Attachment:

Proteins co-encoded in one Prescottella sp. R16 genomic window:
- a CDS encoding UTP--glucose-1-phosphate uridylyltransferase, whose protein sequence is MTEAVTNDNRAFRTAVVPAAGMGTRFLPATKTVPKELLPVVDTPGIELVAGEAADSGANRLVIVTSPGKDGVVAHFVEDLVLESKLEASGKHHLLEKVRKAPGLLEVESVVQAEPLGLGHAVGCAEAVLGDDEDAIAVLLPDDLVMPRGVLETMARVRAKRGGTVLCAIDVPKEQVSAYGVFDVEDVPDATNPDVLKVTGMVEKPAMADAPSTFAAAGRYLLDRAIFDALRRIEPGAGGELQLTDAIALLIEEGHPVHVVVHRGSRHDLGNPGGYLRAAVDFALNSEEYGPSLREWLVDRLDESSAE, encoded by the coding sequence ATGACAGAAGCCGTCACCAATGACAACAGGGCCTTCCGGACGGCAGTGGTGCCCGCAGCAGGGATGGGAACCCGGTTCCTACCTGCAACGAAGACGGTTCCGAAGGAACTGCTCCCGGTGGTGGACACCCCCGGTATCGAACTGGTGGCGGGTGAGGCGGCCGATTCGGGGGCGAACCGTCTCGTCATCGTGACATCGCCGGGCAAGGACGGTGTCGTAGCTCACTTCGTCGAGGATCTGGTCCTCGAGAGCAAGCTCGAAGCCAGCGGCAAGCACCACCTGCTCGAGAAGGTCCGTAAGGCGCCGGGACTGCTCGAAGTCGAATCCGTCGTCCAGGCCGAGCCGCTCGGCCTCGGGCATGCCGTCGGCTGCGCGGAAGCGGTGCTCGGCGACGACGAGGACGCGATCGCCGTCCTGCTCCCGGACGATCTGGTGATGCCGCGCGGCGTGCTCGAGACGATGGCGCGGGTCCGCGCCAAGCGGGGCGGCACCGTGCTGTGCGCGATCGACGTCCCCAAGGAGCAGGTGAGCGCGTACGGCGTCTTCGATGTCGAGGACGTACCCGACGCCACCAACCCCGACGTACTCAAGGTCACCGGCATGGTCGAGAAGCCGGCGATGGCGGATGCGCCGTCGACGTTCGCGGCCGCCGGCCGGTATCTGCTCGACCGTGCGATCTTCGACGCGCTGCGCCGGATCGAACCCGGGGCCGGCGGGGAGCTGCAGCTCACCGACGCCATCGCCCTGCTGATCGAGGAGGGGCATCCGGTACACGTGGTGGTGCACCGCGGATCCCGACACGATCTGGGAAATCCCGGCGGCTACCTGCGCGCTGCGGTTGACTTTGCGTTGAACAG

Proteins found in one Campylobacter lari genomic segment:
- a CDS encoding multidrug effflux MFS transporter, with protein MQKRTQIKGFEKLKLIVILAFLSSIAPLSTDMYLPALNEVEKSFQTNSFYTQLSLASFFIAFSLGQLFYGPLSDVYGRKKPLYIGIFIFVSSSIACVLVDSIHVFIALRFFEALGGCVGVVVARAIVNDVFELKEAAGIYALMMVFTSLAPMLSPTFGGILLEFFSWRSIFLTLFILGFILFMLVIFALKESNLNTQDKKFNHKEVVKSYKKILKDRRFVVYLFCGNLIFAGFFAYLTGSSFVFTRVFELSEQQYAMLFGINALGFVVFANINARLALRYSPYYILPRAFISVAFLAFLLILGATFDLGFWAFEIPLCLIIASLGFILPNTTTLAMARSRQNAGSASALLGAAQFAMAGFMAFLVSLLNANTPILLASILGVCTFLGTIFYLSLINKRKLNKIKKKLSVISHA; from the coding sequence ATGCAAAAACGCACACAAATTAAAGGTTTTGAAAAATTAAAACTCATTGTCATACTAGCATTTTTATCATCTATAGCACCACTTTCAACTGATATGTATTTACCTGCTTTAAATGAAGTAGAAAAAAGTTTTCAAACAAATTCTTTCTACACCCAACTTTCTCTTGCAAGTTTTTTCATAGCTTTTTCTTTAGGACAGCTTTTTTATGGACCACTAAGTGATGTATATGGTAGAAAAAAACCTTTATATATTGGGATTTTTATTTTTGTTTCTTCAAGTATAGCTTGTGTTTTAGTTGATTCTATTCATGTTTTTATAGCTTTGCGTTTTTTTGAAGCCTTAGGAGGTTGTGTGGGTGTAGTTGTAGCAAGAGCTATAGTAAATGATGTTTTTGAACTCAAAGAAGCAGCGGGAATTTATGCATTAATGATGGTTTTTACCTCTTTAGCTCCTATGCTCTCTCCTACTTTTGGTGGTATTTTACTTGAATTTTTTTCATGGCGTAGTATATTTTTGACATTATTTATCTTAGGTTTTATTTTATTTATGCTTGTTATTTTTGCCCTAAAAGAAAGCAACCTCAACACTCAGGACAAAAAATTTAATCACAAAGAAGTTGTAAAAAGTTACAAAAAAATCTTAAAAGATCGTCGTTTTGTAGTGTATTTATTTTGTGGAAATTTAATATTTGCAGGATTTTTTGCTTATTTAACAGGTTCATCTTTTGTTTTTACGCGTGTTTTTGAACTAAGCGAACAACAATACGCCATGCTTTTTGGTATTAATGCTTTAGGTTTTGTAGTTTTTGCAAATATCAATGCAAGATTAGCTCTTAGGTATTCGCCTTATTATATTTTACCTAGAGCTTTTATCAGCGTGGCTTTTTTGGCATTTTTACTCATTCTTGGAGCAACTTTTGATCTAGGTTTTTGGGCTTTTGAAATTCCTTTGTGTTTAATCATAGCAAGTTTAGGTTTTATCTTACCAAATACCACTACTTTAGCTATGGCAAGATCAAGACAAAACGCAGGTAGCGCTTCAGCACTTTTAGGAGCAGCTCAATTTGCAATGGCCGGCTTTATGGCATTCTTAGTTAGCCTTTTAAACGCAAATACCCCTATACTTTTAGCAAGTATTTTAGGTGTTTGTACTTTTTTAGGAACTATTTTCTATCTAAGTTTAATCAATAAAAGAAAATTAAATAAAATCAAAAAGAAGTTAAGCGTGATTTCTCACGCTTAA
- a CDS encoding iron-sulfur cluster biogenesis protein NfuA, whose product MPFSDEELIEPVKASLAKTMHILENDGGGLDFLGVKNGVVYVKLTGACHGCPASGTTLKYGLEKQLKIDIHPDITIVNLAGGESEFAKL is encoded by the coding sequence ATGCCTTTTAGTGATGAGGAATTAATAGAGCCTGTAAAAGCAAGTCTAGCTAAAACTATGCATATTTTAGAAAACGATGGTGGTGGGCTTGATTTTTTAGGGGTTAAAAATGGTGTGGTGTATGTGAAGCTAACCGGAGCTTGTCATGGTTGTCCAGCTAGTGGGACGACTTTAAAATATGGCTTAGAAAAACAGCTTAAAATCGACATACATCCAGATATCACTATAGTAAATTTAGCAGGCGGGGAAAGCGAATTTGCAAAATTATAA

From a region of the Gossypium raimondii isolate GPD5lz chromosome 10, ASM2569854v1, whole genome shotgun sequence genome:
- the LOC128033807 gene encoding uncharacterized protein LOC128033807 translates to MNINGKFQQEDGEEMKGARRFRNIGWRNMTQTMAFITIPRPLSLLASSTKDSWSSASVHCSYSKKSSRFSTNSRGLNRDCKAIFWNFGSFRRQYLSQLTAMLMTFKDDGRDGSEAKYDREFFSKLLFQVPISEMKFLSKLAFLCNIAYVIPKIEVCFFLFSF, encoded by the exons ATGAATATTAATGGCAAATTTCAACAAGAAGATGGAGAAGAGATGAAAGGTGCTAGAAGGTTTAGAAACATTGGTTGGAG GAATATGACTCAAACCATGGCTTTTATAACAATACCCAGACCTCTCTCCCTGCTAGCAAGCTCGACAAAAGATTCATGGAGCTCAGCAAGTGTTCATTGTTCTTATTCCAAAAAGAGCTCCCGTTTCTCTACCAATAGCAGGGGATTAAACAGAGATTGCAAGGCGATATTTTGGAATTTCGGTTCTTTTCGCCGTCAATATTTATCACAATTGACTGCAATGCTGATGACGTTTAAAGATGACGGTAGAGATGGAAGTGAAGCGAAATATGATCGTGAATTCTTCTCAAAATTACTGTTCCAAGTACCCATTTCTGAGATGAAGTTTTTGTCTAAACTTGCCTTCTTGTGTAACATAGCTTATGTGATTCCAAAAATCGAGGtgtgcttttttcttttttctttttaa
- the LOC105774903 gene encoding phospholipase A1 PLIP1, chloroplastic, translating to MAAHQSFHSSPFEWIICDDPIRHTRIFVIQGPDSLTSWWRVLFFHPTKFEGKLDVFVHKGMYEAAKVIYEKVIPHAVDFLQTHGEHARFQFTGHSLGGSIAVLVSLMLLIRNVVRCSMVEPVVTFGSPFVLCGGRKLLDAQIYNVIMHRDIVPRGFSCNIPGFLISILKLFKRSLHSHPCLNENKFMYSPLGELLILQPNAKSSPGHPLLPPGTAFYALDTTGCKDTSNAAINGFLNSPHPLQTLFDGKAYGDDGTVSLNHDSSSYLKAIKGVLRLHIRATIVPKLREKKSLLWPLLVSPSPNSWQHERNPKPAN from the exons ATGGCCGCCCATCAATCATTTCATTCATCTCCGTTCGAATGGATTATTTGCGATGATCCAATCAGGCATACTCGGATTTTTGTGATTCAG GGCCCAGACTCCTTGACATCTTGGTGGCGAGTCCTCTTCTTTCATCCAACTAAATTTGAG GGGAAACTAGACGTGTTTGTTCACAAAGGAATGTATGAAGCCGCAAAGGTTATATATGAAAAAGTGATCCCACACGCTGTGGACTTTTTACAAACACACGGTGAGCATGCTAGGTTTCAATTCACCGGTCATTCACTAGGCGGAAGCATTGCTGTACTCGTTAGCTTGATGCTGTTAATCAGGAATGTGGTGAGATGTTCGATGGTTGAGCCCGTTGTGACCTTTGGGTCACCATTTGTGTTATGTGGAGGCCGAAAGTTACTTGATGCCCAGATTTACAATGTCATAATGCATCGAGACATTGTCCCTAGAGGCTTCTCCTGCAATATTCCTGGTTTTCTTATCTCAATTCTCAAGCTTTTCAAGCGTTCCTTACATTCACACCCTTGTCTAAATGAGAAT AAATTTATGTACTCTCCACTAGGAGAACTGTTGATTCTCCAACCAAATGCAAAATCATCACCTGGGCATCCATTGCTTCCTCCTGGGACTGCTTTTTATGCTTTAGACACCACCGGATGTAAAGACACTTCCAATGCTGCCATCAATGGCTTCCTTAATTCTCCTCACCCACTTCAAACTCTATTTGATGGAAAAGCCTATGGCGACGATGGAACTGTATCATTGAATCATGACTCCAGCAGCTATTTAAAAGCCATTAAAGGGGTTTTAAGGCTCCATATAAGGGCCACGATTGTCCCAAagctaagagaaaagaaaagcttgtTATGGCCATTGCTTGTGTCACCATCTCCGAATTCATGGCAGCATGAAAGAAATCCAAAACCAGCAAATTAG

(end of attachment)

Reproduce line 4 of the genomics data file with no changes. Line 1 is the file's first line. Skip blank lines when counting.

- a CDS encoding multidrug effflux MFS transporter, with protein MQKRTQIKGFEKLKLIVILAFLSSIAPLSTDMYLPALNEVEKSFQTNSFYTQLSLASFFIAFSLGQLFYGPLSDVYGRKKPLYIGIFIFVSSSIACVLVDSIHVFIALRFFEALGGCVGVVVARAIVNDVFELKEAAGIYALMMVFTSLAPMLSPTFGGILLEFFSWRSIFLTLFILGFILFMLVIFALKESNLNTQDKKFNHKEVVKSYKKILKDRRFVVYLFCGNLIFAGFFAYLTGSSFVFTRVFELSEQQYAMLFGINALGFVVFANINARLALRYSPYYILPRAFISVAFLAFLLILGATFDLGFWAFEIPLCLIIASLGFILPNTTTLAMARSRQNAGSASALLGAAQFAMAGFMAFLVSLLNANTPILLASILGVCTFLGTIFYLSLINKRKLNKIKKKLSVISHA; from the coding sequence ATGCAAAAACGCACACAAATTAAAGGTTTTGAAAAATTAAAACTCATTGTCATACTAGCATTTTTATCATCTATAGCACCACTTTCAACTGATATGTATTTACCTGCTTTAAATGAAGTAGAAAAAAGTTTTCAAACAAATTCTTTCTACACCCAACTTTCTCTTGCAAGTTTTTTCATAGCTTTTTCTTTAGGACAGCTTTTTTATGGACCACTAAGTGATGTATATGGTAGAAAAAAACCTTTATATATTGGGATTTTTATTTTTGTTTCTTCAAGTATAGCTTGTGTTTTAGTTGATTCTATTCATGTTTTTATAGCTTTGCGTTTTTTTGAAGCCTTAGGAGGTTGTGTGGGTGTAGTTGTAGCAAGAGCTATAGTAAATGATGTTTTTGAACTCAAAGAAGCAGCGGGAATTTATGCATTAATGATGGTTTTTACCTCTTTAGCTCCTATGCTCTCTCCTACTTTTGGTGGTATTTTACTTGAATTTTTTTCATGGCGTAGTATATTTTTGACATTATTTATCTTAGGTTTTATTTTATTTATGCTTGTTATTTTTGCCCTAAAAGAAAGCAACCTCAACACTCAGGACAAAAAATTTAATCACAAAGAAGTTGTAAAAAGTTACAAAAAAATCTTAAAAGATCGTCGTTTTGTAGTGTATTTATTTTGTGGAAATTTAATATTTGCAGGATTTTTTGCTTATTTAACAGGTTCATCTTTTGTTTTTACGCGTGTTTTTGAACTAAGCGAACAACAATACGCCATGCTTTTTGGTATTAATGCTTTAGGTTTTGTAGTTTTTGCAAATATCAATGCAAGATTAGCTCTTAGGTATTCGCCTTATTATATTTTACCTAGAGCTTTTATCAGCGTGGCTTTTTTGGCATTTTTACTCATTCTTGGAGCAACTTTTGATCTAGGTTTTTGGGCTTTTGAAATTCCTTTGTGTTTAATCATAGCAAGTTTAGGTTTTATCTTACCAAATACCACTACTTTAGCTATGGCAAGATCAAGACAAAACGCAGGTAGCGCTTCAGCACTTTTAGGAGCAGCTCAATTTGCAATGGCCGGCTTTATGGCATTCTTAGTTAGCCTTTTAAACGCAAATACCCCTATACTTTTAGCAAGTATTTTAGGTGTTTGTACTTTTTTAGGAACTATTTTCTATCTAAGTTTAATCAATAAAAGAAAATTAAATAAAATCAAAAAGAAGTTAAGCGTGATTTCTCACGCTTAA